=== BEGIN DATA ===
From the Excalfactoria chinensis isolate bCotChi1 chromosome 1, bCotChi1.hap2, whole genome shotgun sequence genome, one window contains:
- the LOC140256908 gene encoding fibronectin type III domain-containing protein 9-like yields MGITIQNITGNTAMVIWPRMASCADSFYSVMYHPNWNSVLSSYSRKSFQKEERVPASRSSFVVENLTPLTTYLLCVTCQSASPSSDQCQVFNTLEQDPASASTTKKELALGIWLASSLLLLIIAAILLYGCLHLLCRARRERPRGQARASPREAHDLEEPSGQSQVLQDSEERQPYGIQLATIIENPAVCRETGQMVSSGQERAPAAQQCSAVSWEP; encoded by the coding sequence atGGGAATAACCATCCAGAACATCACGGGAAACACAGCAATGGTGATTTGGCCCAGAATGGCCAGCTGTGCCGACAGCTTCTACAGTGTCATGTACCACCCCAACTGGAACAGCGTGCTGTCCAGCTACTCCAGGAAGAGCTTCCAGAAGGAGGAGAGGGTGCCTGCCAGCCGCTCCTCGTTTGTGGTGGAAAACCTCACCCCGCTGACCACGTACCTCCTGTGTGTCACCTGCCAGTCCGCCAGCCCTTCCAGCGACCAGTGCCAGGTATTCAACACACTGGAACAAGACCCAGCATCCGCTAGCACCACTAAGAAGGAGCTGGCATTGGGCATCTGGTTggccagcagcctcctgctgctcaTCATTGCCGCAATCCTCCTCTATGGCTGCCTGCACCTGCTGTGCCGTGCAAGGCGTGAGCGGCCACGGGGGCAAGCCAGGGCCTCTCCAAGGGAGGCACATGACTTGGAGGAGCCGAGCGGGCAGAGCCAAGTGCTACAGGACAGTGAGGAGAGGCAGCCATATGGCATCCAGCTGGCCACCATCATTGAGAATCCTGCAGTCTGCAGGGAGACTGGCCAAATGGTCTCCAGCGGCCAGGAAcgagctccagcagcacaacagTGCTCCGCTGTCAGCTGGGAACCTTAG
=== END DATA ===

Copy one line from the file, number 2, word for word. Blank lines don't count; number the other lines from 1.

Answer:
- the LOC140256908 gene encoding fibronectin type III domain-containing protein 9-like yields MGITIQNITGNTAMVIWPRMASCADSFYSVMYHPNWNSVLSSYSRKSFQKEERVPASRSSFVVENLTPLTTYLLCVTCQSASPSSDQCQVFNTLEQDPASASTTKKELALGIWLASSLLLLIIAAILLYGCLHLLCRARRERPRGQARASPREAHDLEEPSGQSQVLQDSEERQPYGIQLATIIENPAVCRETGQMVSSGQERAPAAQQCSAVSWEP; encoded by the coding sequence atGGGAATAACCATCCAGAACATCACGGGAAACACAGCAATGGTGATTTGGCCCAGAATGGCCAGCTGTGCCGACAGCTTCTACAGTGTCATGTACCACCCCAACTGGAACAGCGTGCTGTCCAGCTACTCCAGGAAGAGCTTCCAGAAGGAGGAGAGGGTGCCTGCCAGCCGCTCCTCGTTTGTGGTGGAAAACCTCACCCCGCTGACCACGTACCTCCTGTGTGTCACCTGCCAGTCCGCCAGCCCTTCCAGCGACCAGTGCCAGGTATTCAACACACTGGAACAAGACCCAGCATCCGCTAGCACCACTAAGAAGGAGCTGGCATTGGGCATCTGGTTggccagcagcctcctgctgctcaTCATTGCCGCAATCCTCCTCTATGGCTGCCTGCACCTGCTGTGCCGTGCAAGGCGTGAGCGGCCACGGGGGCAAGCCAGGGCCTCTCCAAGGGAGGCACATGACTTGGAGGAGCCGAGCGGGCAGAGCCAAGTGCTACAGGACAGTGAGGAGAGGCAGCCATATGGCATCCAGCTGGCCACCATCATTGAGAATCCTGCAGTCTGCAGGGAGACTGGCCAAATGGTCTCCAGCGGCCAGGAAcgagctccagcagcacaacagTGCTCCGCTGTCAGCTGGGAACCTTAG